Shareholder activist dramas are usually interesting affairs for investors to watch and learn from. The latest spectacle involves Kohl’s Corp. (KSS, Financial), a popular department store chain with approximately 1,165 locations. The name is widely recognized by shoppers all across the U.S., but very few know that Kohl’s is one of the most innovative and forward-thinking retailers in the industry.
Yet most of the recent news stories have focused on institutional shareholder Macellum Advisors and their proxy fight with the company.
Macellum Advisors owns close to 5% of Kohl's and is pushing for changes. These include issues such as spinning off the e-commerce division, electing a new slate of directors and selling some of its real estate holdings. The company's current market cap is $5 billion, but some have speculated the real estate alone is worth more than that.
Kohl’s has agreed to a strategic review and hired Goldman Sachs (GS, Financial) to not only help in the fight against Marcellum, but to also conduct the strategic review. The company has stated it already elected new outside directors in recent years and a new slate is not necessary.
However, today the activist firm opened up another salvo and accused corporate management of withholding material information leading up to this year's annual meeting. This spooked investors into fearing that the company may not be sold in the near term and the stock fell almost 14%.
During 2020, the company announced a strategic partnership with leading beauty brand Sephora, a unit of global luxury conglomerate LMVH Moet Hennessy Louis Vuitton (XPAR:MC, Financial). The objective was to create a Sephora At Kohl's beauty experience, which would encompass approximately 2,500 square feet within a tradition Kohl's location.
This initiative has been implemented in about 200 locations with ongoing plans for a more rapid rollout, perhaps reaching 850 by 2023. The company has commented that it is seeing a strong initial response and appears to be attracting a younger and more diverse customer base.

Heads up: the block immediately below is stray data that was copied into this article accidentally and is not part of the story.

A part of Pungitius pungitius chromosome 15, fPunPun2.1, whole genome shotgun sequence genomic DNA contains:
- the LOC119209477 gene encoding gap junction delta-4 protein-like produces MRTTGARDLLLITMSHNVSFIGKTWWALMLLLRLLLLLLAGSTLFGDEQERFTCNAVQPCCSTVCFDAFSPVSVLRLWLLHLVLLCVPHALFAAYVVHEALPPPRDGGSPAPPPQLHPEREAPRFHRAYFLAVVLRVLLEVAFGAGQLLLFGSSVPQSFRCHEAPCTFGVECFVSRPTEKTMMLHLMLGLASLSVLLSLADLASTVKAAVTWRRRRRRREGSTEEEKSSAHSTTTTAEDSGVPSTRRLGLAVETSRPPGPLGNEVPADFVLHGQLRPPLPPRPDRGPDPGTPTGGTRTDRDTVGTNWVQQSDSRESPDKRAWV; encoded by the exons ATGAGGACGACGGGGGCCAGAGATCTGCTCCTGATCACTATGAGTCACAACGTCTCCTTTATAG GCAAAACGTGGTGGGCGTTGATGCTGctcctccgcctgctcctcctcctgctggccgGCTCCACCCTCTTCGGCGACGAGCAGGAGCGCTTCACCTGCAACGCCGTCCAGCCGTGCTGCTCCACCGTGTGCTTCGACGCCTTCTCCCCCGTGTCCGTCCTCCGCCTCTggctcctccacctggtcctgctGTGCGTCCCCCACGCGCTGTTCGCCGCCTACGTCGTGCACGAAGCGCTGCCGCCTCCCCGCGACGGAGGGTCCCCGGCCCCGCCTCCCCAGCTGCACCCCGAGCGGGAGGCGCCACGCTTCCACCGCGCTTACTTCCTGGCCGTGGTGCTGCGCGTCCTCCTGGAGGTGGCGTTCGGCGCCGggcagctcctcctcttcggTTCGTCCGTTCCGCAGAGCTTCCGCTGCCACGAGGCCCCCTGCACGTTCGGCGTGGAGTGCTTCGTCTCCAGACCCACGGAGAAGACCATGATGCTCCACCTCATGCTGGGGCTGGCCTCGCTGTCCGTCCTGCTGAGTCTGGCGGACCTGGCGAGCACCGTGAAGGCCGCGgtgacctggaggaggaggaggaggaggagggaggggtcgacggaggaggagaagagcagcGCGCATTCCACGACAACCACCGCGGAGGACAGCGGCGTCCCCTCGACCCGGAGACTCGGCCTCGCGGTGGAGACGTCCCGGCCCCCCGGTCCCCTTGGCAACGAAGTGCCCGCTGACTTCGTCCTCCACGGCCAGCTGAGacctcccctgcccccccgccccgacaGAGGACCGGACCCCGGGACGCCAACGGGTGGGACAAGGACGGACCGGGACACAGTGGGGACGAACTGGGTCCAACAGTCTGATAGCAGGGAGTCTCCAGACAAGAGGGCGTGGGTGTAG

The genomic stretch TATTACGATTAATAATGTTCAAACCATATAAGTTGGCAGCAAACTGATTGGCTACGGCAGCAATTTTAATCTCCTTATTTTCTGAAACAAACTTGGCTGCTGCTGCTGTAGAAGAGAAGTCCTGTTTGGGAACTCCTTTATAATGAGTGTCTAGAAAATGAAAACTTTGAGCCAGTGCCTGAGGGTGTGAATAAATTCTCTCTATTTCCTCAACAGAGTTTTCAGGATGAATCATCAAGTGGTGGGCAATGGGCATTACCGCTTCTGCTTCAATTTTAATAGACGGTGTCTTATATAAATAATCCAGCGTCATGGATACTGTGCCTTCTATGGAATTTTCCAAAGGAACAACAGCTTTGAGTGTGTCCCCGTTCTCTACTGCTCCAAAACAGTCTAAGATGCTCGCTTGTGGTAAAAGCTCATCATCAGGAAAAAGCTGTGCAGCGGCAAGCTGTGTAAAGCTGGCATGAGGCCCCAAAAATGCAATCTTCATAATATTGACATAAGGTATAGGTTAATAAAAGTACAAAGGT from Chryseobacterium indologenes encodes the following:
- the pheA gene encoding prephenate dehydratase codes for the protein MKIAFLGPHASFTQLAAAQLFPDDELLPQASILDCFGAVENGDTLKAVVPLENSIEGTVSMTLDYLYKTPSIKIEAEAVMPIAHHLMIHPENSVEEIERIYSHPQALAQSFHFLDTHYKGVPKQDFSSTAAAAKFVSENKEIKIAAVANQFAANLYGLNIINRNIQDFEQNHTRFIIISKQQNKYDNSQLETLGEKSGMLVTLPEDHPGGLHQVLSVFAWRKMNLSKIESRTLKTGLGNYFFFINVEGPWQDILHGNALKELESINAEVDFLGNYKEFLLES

In 2017, Kohl's entered into a partnership with the Amazon (AMZN, Financial), in which stores would accept the e-commerce giant's returns. In 2019, the program was expanded nationwide and the company has indicated that it has increased foot traffic and brought in a younger, millennial-type shopper.
On Thursday, the company reported weak first-quarter results for the period ending April 30. Net sales declined 5.2% and net income was flat compared to the prior period. The company stated the culprit was “macro-headwinds” that were mostly related to lapping last year’s stimulus-driven results. And, of course, it mentioned a problematic inflationary environment like almost every other company in the country.
The retailer reported a use of cash of -$460 million and capital expenditures of $221 million created a burn rate that reduced cash to $941 million after share repurchases and dividend payments.
Kohl's mentioned the review of strategic alternatives is still ongoing and its continues to engage with multiple interested parties.
The company updated its full-year 2022 outlook, which included net sales growth in the range of 0% to 1%, operating margins in the 7.0% to 7.2% range and earnings per share between $6.45 and $6.85. This was a major reduction from consensus analyst estimates of approximately $7.15. Nonetheless, even at the midpoint of company guidance, Khol's stock is selling at a mid-single-digit price-earnings ratio. The company is also trading at a very low enterprise value/Ebitda ratio, which is in the 3 to 4 times range.
Using the GuruFocus DCF calculator with the low end of company guidance as a starting point and 5% long-term growth, the fair value comes out to over $80 per share.
The current dividend yield is 4.4% based on a $2 per share annualized dividend payment.
Gurus who have purchased Khol's stock recently include Steven Cohen (Trades, Portfolio) and Caxton Associates (Trades, Portfolio). Gurus who have reduced or sold out of their holdings include Jim Simons (Trades, Portfolio)' Renaissance Technologies and Michael Price (Trades, Portfolio)'s MFP Investors.
Kohl’s appears to be substantially undervalued and the margin of safety looks to be incredibly high at these levels. It’s hard to imagine that if the company is sold, the buyout price will be anywhere near current levels.